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Significance of Our Article

  • Warming rates are not very informative
    • Most people cannot immediately understand the consequences between a warming rate of 0.2oC/decade vs. 0.3oC/decade.
    • The impacts of warming are connected to how temperature changes through out the year. For example, if the winters warm and the summers do not, or if the summers warm and winters do not, the impacts can be very different.
  • Seasonality is the rhythm of life in the North
    • Seasons become more distinct as you go North. In the winter, sunlight is weaker, day length is shorter and the air and land are cold. In the summer, it is the opposite.
    • The short summers in the North provide a sudden supply of abundant food to birds and animals. Hence, the annual migration to the North. The other seasons are inhospitable - they escape South. Some animals hibernate. More info.
    • A change in Sun-Earth geometry can change seasonality. And, it does, over a period of 20+ thousand years. However, it is also possible to quickly (100 to 200 years) warm the colder periods of this seasonal rhythm with the amplified greenhouse effect.
  • Temperature seasonality is decreasing in the North
    • The highly-seasonal Northern lands are beginning to resemble their less-seasonal Southern neighbors possibly because of the amplified greenhouse effect.
    • All state-of-the-art computer models of climate are predicting a large decrease in temperature seasonality in the North by the end of the 21st century - actual observations from the past 30 years agree with model predictions thus far.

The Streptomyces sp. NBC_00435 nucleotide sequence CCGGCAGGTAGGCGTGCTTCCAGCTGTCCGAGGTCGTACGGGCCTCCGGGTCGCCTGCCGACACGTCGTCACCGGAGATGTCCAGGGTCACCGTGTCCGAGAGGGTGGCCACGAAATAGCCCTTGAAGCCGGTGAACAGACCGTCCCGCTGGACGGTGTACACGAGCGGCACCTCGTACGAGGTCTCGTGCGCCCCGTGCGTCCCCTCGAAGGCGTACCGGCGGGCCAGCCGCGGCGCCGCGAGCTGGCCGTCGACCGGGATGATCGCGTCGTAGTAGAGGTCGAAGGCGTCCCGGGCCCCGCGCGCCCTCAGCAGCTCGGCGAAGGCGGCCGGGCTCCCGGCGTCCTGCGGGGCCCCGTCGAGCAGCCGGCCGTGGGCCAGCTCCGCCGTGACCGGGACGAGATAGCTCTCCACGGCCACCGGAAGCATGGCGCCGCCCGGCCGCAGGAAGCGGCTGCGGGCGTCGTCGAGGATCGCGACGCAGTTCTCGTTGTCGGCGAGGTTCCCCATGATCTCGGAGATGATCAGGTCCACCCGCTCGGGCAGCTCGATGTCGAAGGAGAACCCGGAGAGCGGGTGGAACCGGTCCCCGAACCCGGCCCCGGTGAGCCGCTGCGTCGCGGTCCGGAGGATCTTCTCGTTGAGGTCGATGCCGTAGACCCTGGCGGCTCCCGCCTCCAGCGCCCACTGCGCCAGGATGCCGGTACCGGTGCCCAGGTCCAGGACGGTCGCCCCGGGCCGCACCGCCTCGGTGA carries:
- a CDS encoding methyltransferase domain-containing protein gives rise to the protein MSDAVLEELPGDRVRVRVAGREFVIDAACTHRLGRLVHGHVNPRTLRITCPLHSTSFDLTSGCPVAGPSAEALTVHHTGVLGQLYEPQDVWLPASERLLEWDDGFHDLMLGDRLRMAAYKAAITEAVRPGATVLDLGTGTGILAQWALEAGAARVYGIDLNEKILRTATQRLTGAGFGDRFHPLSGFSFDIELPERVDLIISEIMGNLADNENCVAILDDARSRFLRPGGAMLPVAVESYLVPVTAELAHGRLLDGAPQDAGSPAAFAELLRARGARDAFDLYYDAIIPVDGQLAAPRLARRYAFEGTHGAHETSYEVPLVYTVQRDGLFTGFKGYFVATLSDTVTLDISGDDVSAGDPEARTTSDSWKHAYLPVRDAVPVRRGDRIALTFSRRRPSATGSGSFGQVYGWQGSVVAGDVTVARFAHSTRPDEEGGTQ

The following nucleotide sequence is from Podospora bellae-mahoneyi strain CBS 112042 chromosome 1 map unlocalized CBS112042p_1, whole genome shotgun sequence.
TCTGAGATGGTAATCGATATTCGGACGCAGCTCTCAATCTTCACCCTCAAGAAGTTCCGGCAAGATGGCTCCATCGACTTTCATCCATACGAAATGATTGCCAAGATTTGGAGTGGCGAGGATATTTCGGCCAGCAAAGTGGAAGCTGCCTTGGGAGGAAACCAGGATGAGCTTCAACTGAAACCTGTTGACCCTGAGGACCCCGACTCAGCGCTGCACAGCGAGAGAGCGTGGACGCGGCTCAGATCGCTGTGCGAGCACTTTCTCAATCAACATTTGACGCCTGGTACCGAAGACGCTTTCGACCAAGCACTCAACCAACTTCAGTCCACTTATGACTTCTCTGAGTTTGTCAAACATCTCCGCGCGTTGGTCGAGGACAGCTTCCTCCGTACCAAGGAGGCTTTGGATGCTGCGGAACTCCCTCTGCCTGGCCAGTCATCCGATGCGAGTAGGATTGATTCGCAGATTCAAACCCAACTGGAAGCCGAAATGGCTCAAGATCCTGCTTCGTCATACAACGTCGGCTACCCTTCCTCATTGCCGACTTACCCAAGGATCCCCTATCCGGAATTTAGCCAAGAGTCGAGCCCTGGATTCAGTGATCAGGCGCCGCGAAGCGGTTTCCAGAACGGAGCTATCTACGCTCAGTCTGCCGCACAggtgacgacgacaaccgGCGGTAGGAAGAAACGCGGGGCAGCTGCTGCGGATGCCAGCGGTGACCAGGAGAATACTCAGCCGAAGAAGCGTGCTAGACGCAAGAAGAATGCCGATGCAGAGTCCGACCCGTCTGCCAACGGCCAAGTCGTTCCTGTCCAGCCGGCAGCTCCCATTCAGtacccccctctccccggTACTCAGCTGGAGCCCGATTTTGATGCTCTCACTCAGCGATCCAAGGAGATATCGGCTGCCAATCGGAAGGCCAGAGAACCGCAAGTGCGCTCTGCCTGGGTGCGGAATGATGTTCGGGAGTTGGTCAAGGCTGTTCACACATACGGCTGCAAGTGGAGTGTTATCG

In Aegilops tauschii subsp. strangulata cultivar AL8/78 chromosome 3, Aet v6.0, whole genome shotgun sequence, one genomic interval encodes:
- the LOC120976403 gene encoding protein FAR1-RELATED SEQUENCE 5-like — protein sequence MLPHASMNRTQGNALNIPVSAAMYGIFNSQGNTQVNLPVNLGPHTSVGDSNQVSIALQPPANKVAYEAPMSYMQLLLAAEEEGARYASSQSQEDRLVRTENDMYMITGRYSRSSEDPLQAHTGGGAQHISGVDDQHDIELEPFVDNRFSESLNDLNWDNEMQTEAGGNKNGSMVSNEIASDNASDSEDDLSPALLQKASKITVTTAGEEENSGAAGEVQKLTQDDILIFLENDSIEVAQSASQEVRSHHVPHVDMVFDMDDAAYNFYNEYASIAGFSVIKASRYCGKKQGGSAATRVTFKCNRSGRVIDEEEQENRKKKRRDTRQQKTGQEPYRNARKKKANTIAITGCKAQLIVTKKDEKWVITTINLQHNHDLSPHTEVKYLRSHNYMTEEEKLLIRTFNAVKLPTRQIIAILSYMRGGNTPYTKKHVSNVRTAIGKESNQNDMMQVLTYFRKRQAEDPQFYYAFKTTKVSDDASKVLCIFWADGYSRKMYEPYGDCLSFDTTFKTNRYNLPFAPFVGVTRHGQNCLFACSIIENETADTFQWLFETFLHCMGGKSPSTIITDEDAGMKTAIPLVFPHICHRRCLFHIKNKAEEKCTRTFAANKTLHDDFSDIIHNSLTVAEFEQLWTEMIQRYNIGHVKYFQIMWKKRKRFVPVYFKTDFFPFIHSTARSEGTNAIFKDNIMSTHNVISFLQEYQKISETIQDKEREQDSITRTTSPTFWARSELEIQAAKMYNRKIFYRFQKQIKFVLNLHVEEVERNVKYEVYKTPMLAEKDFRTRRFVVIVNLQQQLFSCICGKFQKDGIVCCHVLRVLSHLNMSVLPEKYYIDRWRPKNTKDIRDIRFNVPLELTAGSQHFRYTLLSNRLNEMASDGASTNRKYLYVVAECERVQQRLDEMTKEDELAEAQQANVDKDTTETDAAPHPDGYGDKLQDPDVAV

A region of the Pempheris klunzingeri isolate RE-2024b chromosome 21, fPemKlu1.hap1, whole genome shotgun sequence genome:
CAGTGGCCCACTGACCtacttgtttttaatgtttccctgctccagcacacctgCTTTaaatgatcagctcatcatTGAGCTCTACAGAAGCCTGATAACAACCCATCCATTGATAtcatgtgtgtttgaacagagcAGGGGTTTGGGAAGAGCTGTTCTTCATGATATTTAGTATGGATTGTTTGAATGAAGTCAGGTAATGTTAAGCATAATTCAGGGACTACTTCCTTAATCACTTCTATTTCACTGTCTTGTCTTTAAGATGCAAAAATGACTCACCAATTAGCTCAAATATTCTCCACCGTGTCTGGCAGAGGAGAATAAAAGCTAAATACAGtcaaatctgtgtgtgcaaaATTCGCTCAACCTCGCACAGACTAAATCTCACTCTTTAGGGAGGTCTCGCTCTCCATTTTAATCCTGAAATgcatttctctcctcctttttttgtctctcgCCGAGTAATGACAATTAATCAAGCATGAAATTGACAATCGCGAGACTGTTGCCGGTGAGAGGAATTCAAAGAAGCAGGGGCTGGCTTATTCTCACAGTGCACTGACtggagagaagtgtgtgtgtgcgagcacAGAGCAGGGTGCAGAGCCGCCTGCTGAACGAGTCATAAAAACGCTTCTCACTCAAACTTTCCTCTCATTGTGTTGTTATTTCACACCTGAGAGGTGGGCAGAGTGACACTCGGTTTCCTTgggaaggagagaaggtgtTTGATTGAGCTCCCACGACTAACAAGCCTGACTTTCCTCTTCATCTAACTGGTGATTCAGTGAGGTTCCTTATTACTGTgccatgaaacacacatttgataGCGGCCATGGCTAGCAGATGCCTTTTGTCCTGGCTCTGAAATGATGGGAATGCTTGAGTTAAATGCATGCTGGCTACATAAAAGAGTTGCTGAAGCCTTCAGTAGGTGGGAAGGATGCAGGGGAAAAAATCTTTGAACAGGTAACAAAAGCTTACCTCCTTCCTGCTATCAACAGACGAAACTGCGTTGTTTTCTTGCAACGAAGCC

• Vegetation seasonality is decreasing in the North
    • Heat controls plant growth in the North. Warmer springs create longer growing seasons because there is ample sunlight. The plants are thriving. The landscape is beginning to look like its lusher and less-seasonal Southern counterparts - that is, vegetation seasonality is also decreasing.
    • However, the benefit of extra heat is decreasing in some areas because there is not enough rainfall to sustain the greener landscape. This is increasing the risk of fires and pest attacks.
    • We observe all of this in the past 30 years of satellite data.
  • Uncertain Future
    • We do not know what the future holds for Northern lands as this depends on the magnitude of the amplified greenhouse effect.
    • Done to an extreme, this can have disastrous consequences (e.g. rising sea levels, ice-free Arctic ocean, little snow on land, thawing and slushy grounds, outgassing of more greenhouse gases, etc.).
    • In short, the rhythm of life not only in the North, but all that is connected to it (for example, migration), can be turned in to noise.
Climate and Vegetation Research Group
Dept. of Geography,Boston University. XXX-XX-2013